Bangladesh is also heavily invested in advertising itself as a “moderate Muslim country.” We know that Bangladeshi Muslims are traditionally just that. But we also know that over the last few decades they have come more and more under the control of radical jihadis. Few Americans know that now but once they do will ask how a country can call itself “moderate” and wage jihad against its non-Muslim citizens? Again, that recognition will not come by itself; it will not happen just because we believe we are right. We have to shine that light so bright that Bengal’s Hindus can be ignored no longer.
Who knows what two nations contribute the greatest number of troops to UN peacekeeping missions; what two economies are bolstered more than any other by payments for these services? The answer is Pakistan and Bangladesh, which averaged over 10,000 troops each every month in 2010. By contrast, India averaged 8,815 and the United States 86. The Bangladeshi economy is so dependent on those receipts that the threat of losing them was the real reason behind Bangladesh’s 2007 military coup. There is no reason why we cannot—excuse me, there is no reason why we should not—challenge the United Nations over its support of ethnic cleansing. There is no reason why we cannot mount an effort—with the help of our nations’ leaders—to have the UN de-certify this ethnic cleanser for participation in peacekeeping missions. And that is an effort I hope to start this year.
These are just a few examples of what we can do to stop atrocities that we know are being committed against Bangladesh’s Hindus with government complicity. And they are not just for the United States.
Bangladeshi exports to Australia, for instance, jumped 176 percent between 2007 and 2008 and Bangladesh’s exports to India are expected to hit $1 billion in 2011.
There is a new human rights organization, Forcefield, and its entire Board of Directors is up here today to stand with you. We might not have the financial resources or name recognition of an Amnesty International but what we do have is real passion for the few causes we can take on. And we have something else that the others do not: a formal commitment to fight for the Bangladeshi Hindus and end the atrocities being perpetrated against them. We, of course, cannot do it alone, and we need your help. Please join us through our web site, http://www.forcefieldnow.org. Join us in this fight for our lives.
As I noted earlier, the first step in achieving all that—from the public support of celebrities to action from Washington and other capitals—is that disinfecting light. And there are things we can both do. I am making progress in getting the US Congress to hold hearings about this; hearings that will raise this issue in the national consciousness and start some major media attention. From there, we can move to those other areas like trade and peacekeeping troops. From here, you can start a similar effort to force attention on their plight with large public demonstrations, events that will grab press and public attention, and the sort of relentless effort that refuses to stop after a single event. Press your case as if your life depended on it; certainly the lives of our brothers and sisters do. I propose to our hosts—right here and right now—a new beginning; a joint task force—Hindu Samhati and Forcefield; Tapan Ghosh and Richard Benkin—dedicated to saving the Bangladeshi Hindus; a task force committed to action, not words, to events, not meetings; to results not efforts; and to organizing all of you into a great movement such as we have not seen.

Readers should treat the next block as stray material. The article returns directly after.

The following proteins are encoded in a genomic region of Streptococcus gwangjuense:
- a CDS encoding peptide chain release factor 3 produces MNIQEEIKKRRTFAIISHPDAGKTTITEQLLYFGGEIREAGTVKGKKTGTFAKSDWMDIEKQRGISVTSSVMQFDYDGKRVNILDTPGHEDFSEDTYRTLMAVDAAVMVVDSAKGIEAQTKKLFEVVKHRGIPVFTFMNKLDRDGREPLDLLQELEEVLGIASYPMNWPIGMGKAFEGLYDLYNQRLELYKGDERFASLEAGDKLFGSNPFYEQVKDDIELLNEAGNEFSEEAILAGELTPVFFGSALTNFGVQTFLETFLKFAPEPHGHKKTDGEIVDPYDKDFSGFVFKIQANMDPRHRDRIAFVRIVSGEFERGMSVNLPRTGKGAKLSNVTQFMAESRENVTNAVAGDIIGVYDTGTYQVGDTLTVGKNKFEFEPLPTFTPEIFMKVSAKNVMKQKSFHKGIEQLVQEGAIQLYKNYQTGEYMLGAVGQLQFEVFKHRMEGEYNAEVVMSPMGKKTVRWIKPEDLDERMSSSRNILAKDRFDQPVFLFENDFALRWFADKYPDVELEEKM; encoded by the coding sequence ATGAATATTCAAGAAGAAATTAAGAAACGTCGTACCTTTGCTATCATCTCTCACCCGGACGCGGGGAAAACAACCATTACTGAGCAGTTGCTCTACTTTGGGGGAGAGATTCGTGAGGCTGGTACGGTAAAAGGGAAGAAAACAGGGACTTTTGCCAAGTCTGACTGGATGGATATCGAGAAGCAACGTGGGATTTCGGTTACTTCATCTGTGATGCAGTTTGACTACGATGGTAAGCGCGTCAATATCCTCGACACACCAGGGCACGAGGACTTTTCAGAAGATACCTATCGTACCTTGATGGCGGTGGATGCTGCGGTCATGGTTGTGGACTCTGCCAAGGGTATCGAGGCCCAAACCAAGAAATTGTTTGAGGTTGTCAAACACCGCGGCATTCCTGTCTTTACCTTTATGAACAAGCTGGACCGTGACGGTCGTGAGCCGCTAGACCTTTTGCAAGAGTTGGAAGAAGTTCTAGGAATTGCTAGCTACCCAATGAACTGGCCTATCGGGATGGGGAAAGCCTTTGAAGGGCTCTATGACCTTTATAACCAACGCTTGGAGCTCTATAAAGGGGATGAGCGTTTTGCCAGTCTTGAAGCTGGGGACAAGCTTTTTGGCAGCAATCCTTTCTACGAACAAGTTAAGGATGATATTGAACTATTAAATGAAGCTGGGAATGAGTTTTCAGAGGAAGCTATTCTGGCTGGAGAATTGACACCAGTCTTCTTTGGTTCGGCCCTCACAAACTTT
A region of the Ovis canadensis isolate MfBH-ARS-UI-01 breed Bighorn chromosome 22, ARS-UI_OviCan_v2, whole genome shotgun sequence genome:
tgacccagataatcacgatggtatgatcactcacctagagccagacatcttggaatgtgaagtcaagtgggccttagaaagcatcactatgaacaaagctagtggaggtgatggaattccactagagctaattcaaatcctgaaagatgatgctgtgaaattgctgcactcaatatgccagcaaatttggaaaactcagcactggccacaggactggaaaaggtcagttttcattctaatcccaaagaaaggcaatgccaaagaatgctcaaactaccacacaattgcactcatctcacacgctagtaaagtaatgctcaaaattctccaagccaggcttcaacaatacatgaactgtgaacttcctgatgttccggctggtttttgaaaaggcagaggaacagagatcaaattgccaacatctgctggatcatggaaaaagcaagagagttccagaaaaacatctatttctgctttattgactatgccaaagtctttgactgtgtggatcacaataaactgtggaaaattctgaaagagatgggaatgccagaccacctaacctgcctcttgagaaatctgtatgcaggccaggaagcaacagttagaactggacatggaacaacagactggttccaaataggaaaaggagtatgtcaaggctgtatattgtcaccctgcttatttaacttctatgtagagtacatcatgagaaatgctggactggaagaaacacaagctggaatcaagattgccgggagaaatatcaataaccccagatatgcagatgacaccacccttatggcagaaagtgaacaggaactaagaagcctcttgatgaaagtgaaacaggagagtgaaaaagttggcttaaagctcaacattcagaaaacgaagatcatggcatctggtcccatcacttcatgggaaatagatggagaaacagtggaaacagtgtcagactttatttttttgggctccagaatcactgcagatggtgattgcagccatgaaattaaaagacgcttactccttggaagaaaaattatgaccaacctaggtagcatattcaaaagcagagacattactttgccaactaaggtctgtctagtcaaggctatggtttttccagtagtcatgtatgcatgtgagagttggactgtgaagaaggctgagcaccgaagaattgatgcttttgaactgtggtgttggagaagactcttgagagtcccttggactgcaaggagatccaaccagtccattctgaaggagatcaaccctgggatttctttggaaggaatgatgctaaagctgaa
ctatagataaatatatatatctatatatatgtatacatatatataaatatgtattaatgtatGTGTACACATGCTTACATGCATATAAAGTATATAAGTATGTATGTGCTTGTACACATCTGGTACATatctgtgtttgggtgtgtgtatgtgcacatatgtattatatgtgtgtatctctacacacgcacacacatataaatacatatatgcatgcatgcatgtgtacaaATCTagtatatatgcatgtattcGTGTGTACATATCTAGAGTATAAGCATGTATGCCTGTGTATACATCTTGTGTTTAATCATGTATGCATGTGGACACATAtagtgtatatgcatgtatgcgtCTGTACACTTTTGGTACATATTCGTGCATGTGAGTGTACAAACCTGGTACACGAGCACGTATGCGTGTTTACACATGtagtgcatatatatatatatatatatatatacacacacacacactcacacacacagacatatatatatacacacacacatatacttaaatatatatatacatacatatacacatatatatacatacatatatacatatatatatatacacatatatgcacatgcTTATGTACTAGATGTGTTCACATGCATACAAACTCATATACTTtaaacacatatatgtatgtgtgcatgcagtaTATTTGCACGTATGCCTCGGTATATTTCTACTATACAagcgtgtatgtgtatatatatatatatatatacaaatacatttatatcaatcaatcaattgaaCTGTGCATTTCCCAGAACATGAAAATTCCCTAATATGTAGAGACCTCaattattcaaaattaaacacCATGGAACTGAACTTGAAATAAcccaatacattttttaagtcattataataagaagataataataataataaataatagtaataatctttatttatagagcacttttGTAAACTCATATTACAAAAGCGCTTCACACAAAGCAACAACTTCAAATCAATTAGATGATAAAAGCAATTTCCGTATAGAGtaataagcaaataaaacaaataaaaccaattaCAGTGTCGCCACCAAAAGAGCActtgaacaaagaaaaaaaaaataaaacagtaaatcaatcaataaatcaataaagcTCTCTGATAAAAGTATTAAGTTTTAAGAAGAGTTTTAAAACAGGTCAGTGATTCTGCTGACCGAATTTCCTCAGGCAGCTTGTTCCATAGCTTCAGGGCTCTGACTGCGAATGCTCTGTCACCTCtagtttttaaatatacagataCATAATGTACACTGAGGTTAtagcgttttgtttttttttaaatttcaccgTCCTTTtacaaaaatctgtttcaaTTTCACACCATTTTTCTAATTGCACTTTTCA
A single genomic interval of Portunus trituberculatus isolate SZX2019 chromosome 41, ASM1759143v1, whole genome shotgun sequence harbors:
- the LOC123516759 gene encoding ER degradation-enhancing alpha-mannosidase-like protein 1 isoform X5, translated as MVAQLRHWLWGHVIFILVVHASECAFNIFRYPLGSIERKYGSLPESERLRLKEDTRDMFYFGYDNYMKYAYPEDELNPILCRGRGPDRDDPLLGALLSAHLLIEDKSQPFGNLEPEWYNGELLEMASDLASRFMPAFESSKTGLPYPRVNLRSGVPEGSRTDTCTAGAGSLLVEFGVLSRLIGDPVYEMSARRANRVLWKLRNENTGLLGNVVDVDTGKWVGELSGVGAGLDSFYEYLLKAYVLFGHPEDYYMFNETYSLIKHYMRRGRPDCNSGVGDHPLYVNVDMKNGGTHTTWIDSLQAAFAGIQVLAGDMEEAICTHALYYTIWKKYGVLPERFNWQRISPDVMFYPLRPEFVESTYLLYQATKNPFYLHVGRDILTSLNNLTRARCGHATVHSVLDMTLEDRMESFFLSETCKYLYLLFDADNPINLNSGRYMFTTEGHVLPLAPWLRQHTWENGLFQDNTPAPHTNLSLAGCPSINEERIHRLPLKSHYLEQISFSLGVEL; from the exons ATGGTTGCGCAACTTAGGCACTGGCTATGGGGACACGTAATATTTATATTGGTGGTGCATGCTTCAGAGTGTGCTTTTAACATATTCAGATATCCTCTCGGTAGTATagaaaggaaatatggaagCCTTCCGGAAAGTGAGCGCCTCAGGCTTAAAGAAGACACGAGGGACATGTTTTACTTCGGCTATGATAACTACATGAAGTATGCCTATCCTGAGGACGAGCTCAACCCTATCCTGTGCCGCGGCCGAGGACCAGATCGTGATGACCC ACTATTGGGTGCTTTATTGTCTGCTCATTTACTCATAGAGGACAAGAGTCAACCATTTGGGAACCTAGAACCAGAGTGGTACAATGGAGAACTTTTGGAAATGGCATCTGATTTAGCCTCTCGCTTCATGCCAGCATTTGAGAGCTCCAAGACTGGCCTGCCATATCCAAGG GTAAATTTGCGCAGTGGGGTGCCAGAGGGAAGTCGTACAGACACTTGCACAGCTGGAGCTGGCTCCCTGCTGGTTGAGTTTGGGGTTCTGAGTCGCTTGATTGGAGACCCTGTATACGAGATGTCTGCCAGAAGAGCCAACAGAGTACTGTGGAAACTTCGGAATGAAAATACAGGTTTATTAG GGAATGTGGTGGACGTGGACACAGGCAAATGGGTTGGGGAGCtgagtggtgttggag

It is way past time for the world to see and hear some collective—and loud—Indian and Hindu outrage at what is being done to our brothers and sisters in Bangladesh. You live in the world’s largest democracy where you enjoy the freedoms to express yourselves freely and within the law. At times, I believe, people have been stopped by their own fear, which we need to push aside. Consider, too, that if officials here in Kolkata or New Delhi wanted to stop today’s event, they could have.
At times, I know, the task seems daunting, and I can answer that, if you will excuse the expression from this vegetarian. Do you know how to eat an elephant? (pause) One bite at a time.
Let us start today, working together for those small victories that will lead to larger ones. We can do it! You can do it!
I want to thank Tapan Ghosh and Hindu Samhati for the honor of being here with my brothers and sisters. I also want to thank three people who are with me today and as such with you, too: Miriam Jones from Australia, and Amitabh Tripathi and Bikash Halder from Bharat. Do not let anyone tell you that you are too “small” or too “alone” to make a difference. It just is not so. We are living proof of that. Do not let anyone tell you that the only way to get people’s attention is with a lot of money or influence. That, too, is a lie, and we are living proof of it. No, you do not need all of that. What you do need is a just cause and the dedication and determination not to let ANYBODY stand in the way of a just end.